Syngenta urged a Kansas federal judge to certify as a final judgment the $218 million jury verdict won by a class of Kansas farmers in multidistrict litigation over the agricultural company’s promotion of genetically modified corn, arguing it’s necessary to prevent needless delay of its appeal.
In June the Kansas class, comprised of roughly 7,000 farmers, became the first of the state classes in the consolidated litigation to head to trial, and on June 23 a Kansas federal jury awarded the class $218 million on its negligence claims.
In motion for entry of final judgment and supporting memorandum, Syngenta AG urged U.S. District Judge John W. Lungstrum to certify that verdict as a final judgment, arguing that while it believes the verdict is appealable anyways, it recognizes that the plaintiffs are planning to dispute the finality of the verdict.
Syngenta argued that the verdict meets the standard for certification as a final judgment, even though it is part of the larger multidistrict litigation, which encompasses several other state classes, because the Kansas class’ claims are completely separate from the other claims still pending in the litigation.
“Nothing in the trials of the remaining state classes can possibly affect the outcome of the Kansas trial of the Kansas negligence claim brought by the Kansas class in any way,” Syngenta argued. “This is not a situation in which the claims remaining before the court involve ‘interrelated legal claims’ with those of the Kansas Class or ‘alternative theories for recovery’ by the same plaintiff that ‘should be litigated together and appealed together.”
Syngenta argued that the judge’s certification is needed to prevent a disputed judgment that could delay the company’s appeal and “divert attention from the merits of the issues” before the Tenth Circuit.
The producers allege that Syngenta rushed the genetically modified pest-resistant Viptera seed to market in 2010, willfully ignoring the importance of Chinese regulatory approval. Because varieties of harvested corn are mixed together indiscriminately on their export journey, China’s discovery of the rogue strain in November 2013 and immediate rejection of U.S. corn cargos shut down the Chinese market to U.S. corn, costing the domestic industry more than $1 billion, the producers have alleged.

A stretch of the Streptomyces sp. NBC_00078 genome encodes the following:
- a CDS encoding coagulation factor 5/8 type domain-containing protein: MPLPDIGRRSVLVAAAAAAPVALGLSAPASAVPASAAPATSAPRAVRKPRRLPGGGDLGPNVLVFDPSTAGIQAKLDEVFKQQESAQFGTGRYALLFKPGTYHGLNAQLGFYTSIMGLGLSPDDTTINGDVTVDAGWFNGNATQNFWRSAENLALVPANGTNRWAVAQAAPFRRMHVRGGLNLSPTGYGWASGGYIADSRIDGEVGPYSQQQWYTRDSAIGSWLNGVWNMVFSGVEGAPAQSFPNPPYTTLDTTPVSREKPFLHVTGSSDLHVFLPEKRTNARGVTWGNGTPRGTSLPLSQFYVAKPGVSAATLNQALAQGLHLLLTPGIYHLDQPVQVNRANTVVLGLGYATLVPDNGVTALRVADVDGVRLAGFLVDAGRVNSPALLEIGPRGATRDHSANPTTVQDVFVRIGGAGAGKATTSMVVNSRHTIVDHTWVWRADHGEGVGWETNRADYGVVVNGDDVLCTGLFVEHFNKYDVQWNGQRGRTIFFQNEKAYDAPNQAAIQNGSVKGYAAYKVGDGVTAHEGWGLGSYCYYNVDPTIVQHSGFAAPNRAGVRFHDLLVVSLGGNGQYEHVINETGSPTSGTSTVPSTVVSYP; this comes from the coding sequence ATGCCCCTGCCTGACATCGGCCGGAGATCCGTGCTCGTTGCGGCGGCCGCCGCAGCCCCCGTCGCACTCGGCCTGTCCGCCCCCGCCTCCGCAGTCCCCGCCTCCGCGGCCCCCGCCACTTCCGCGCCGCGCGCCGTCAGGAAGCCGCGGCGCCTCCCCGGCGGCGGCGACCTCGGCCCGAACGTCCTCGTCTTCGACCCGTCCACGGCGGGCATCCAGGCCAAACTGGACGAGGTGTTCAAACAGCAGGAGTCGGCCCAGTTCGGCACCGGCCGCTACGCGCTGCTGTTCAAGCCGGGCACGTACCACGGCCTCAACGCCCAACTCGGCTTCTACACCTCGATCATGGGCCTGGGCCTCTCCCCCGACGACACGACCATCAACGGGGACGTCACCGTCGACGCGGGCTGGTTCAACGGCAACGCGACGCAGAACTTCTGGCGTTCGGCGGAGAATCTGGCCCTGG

In September 2016, Judge Lungstrum certified a nationwide class of corn producers who priced any corn for sale after Nov. 18, 2013, and brought claims under the Lanham Act — excluding those who bought Syngenta GMO seed strains Viptera and Duracade — as well as statewide classes from Arkansas, Illinois, Iowa, Kansas, Missouri, Nebraska, Ohio and South Dakota. The judge later granted Syngenta summary judgment on the nationwide class’ claims.
In June a Kansas federal jury sided with the Kansas class and awarded $217.7 million in compensatory damages, and a month later Judge Lungstrum partially granted the producers’ request to consolidate the state class actions for trial, ruling that the seven remaining state class actions should be grouped into four trials.
Attorneys for the parties did not immediately respond to requests for comment. The producers are represented by Scott Powell of Hare Wynn Newell & Newton, William Chaney of Gray Reed & McGraw LLP, Don Downing of Gray Ritter & Graham PC and Patrick Stueve of Stueve Siegel Hanson LLP.
Syngenta is represented by Michael D. Jones, Edwin John U, Patrick F. Philbin, Bridget K. O’Connor, Ragan Naresh and Patrick Haney of Kirkland & Ellis LLP and Thomas P. Schult, Jennifer B. Wieland and Carson M. Hinderks of Berkowitz Oliver LLP. The case is In Re Syngenta AG MIR162 Corn Litigation, case number 2:14 -md-02591, in the U.S. District Court for the District of Kansas.
Source : Law360
Published on: September 27, 2017